What I meant to say is that your review made me want to read Roth again.

  3. Nothing could ever make me want to read Roth again. Ugh. I think I'm one of the few readers who can't stand him.

  4. Well written and thoughtful review Greg. I'm ashamed to say I've enver read any of Roth's stuff - but I will.

  5. I've never read Roth before, but his books sound like something I might read. I'll be sure to scare up a copy at the library soon enough.

  6. I should probably be ashamed to admit that I haven't read anything from Roth. I guess I intend to, someday, but that day hasn't arrived yet. Since I am turning my back on challenges next year, perhaps now is the time.

    And it seems like Bucky's nemesis is Bucky.

  7. Since we're all confessing, I'll admit that I've never read Roth either. Where would you recommend we all start?

  8. Well, lucky me. I did read some of Roth's novels. I think he's one of the best around.

  9. @Sam - The Plot Against America wasn't my favorite Roth either - but it's also not a real good representation of his work. The Human Stain, on the other hand, is vintage Roth. Try it!

    @Ben - I'm not sure I'd agree with that - Roth seems to carefully guide his privacy, rarely giving interviews and never doing signings or readings or lectures or anything much in the public eye. Anyway, I'm glad this encouraged you to read him - he's awesome. Try Sabbath's Theater. You'll know why...

    @Anonymous - Uh huh. Thanks for your thoughtful, well-supported comment.

    @Man - Dive in, pal! There's no shortage of options with Roth. ;)

    @Pen - Go for it! You'll be happy you did.

    @Sandy - You could spend a whole year reading Roth - he has nearly 40 titles, I think. That would be a good 2011 challenge! ;)

    @Patrick - I'm disappointed in you Patrick. Just kidding. But he definitely has a "Literate Man" bent to his writing. I'd start with Indignation or Nemesis - short introductions to Roth's style. From there, try The Human Stain or Operation: Shylock - sort of intermediate Roth. Then, move on to the best: American Pastoral and Portnoy's Complaint.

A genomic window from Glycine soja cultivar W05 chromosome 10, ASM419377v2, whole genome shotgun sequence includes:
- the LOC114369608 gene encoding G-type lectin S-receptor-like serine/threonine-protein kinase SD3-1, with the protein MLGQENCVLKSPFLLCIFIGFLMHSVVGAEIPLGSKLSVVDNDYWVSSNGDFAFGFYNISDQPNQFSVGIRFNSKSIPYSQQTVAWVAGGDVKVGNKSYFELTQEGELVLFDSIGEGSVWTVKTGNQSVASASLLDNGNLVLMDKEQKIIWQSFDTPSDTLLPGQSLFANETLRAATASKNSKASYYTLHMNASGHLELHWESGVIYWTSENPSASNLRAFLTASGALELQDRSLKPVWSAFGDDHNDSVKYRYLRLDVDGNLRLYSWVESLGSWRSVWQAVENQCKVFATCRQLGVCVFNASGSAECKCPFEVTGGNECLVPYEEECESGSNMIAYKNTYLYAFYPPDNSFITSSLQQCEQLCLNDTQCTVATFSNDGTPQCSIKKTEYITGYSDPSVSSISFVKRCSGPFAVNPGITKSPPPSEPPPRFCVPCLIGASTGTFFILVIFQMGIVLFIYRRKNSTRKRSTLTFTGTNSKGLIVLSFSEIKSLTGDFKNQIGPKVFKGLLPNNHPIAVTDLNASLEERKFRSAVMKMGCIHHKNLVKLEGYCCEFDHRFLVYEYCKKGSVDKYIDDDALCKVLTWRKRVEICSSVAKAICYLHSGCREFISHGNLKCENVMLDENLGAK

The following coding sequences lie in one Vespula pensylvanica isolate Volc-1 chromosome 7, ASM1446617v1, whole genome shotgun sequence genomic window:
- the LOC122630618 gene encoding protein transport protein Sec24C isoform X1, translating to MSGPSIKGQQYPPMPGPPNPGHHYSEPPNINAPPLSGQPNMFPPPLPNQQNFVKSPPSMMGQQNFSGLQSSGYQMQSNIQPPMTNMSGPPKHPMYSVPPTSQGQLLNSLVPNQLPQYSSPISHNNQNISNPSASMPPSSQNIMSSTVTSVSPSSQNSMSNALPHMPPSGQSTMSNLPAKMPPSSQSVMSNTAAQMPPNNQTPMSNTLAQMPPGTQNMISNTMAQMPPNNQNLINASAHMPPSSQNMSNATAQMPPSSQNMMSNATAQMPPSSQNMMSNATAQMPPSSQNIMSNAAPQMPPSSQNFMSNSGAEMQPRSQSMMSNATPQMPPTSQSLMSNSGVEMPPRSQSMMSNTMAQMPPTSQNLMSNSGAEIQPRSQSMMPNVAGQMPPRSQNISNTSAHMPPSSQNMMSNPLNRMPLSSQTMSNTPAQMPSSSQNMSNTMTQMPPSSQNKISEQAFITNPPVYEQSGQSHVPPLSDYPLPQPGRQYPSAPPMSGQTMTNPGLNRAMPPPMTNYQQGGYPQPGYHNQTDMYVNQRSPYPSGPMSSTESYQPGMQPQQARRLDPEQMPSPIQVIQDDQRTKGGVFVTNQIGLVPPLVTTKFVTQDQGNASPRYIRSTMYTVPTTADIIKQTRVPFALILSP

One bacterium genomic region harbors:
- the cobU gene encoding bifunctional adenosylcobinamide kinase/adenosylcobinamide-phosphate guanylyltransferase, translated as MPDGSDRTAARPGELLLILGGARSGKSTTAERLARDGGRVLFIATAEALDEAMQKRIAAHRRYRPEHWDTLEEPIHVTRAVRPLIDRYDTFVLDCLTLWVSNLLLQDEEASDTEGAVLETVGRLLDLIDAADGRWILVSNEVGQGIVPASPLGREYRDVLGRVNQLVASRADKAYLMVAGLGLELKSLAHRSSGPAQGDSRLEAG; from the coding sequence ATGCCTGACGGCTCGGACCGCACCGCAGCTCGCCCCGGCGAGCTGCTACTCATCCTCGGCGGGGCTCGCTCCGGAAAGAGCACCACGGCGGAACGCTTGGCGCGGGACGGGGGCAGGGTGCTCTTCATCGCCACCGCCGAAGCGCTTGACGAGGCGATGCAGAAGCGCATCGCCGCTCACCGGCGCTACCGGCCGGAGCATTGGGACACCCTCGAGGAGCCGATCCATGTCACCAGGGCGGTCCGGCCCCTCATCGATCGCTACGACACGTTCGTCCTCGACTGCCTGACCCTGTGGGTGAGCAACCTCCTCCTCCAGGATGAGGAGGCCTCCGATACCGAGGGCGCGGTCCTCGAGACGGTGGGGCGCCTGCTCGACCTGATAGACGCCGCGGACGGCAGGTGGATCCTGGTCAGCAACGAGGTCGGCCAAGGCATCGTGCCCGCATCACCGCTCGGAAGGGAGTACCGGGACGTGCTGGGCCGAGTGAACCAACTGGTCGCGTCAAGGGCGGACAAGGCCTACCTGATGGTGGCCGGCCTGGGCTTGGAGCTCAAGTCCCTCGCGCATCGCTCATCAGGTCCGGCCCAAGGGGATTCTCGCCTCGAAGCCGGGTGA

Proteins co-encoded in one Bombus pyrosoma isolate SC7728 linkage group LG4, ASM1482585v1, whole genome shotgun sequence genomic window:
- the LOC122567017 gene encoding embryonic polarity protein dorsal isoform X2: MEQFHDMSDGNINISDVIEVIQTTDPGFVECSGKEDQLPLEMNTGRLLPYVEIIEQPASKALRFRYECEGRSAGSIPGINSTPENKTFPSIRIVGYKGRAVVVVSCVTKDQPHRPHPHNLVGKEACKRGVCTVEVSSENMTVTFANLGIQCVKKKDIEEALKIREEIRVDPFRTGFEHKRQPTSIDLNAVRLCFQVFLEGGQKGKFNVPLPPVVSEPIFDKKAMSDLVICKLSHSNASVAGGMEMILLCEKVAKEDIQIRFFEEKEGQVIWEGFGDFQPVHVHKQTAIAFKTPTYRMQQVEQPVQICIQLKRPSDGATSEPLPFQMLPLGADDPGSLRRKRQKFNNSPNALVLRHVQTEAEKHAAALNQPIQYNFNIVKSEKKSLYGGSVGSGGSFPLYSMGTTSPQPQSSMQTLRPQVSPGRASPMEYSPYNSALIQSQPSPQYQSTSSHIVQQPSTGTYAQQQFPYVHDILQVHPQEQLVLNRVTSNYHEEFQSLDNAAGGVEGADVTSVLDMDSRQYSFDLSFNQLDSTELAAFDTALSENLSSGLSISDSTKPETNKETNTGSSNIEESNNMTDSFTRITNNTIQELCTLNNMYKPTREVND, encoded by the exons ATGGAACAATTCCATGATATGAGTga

@superheidi - Couldn't agree more - thanks for the one vote FOR Roth! ;)

  10. Ok this was a great review. I've been wanting to get into Roth for awhile but I have no idea where to start. Any suggestions to get me eased into his stuff? How about the 2 titles you mentioned at the end. I feel horrible that it's taken me so long to get around to him but I feel the time is near.

  11. great review! Nemesis was my 5th Roth, and while I agree it was very good, nothing yet has surpassed American Pastoral, one of my all time favs. :o)

  12. I enjoyed Nemesis and it was a relief after his two previous books--Indignation and The Humbling, which I thought were every bit as annoying as the Zuckerman books. I did, however, think American Pastoral was a great book and I liked The Plot Against America a lot as well.

  13. Really interesting review. Nemesis is the first Roth I've got to the end of, and I thought the themes of guilt and fear were really well explored, and the denouement was particularly poignant. There are few books around which give such a powerful insight into an individual's thought processes, and to do that so effectively in such a short novel is a real achievement. Definately a convert here!